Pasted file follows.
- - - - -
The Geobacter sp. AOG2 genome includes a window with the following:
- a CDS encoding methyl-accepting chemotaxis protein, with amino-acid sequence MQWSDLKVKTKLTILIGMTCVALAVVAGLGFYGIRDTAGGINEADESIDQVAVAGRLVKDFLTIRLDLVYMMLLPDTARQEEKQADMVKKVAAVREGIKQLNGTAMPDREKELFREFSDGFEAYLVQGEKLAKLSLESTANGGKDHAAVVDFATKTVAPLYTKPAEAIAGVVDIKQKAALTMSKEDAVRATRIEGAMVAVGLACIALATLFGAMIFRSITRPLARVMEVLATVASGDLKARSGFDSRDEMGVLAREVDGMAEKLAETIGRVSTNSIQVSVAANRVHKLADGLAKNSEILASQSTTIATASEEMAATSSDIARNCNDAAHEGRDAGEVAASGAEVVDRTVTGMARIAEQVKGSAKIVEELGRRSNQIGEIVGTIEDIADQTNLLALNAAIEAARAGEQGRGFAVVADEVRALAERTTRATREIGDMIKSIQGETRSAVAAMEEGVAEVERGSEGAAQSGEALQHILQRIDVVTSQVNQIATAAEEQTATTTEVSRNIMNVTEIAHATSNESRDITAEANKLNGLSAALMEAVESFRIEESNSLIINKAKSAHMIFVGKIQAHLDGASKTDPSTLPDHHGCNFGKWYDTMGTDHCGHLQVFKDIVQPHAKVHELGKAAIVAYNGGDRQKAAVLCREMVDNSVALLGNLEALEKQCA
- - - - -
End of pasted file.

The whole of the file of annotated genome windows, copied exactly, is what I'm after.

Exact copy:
The Geobacter sp. AOG2 genome includes a window with the following:
- a CDS encoding methyl-accepting chemotaxis protein, with amino-acid sequence MQWSDLKVKTKLTILIGMTCVALAVVAGLGFYGIRDTAGGINEADESIDQVAVAGRLVKDFLTIRLDLVYMMLLPDTARQEEKQADMVKKVAAVREGIKQLNGTAMPDREKELFREFSDGFEAYLVQGEKLAKLSLESTANGGKDHAAVVDFATKTVAPLYTKPAEAIAGVVDIKQKAALTMSKEDAVRATRIEGAMVAVGLACIALATLFGAMIFRSITRPLARVMEVLATVASGDLKARSGFDSRDEMGVLAREVDGMAEKLAETIGRVSTNSIQVSVAANRVHKLADGLAKNSEILASQSTTIATASEEMAATSSDIARNCNDAAHEGRDAGEVAASGAEVVDRTVTGMARIAEQVKGSAKIVEELGRRSNQIGEIVGTIEDIADQTNLLALNAAIEAARAGEQGRGFAVVADEVRALAERTTRATREIGDMIKSIQGETRSAVAAMEEGVAEVERGSEGAAQSGEALQHILQRIDVVTSQVNQIATAAEEQTATTTEVSRNIMNVTEIAHATSNESRDITAEANKLNGLSAALMEAVESFRIEESNSLIINKAKSAHMIFVGKIQAHLDGASKTDPSTLPDHHGCNFGKWYDTMGTDHCGHLQVFKDIVQPHAKVHELGKAAIVAYNGGDRQKAAVLCREMVDNSVALLGNLEALEKQCA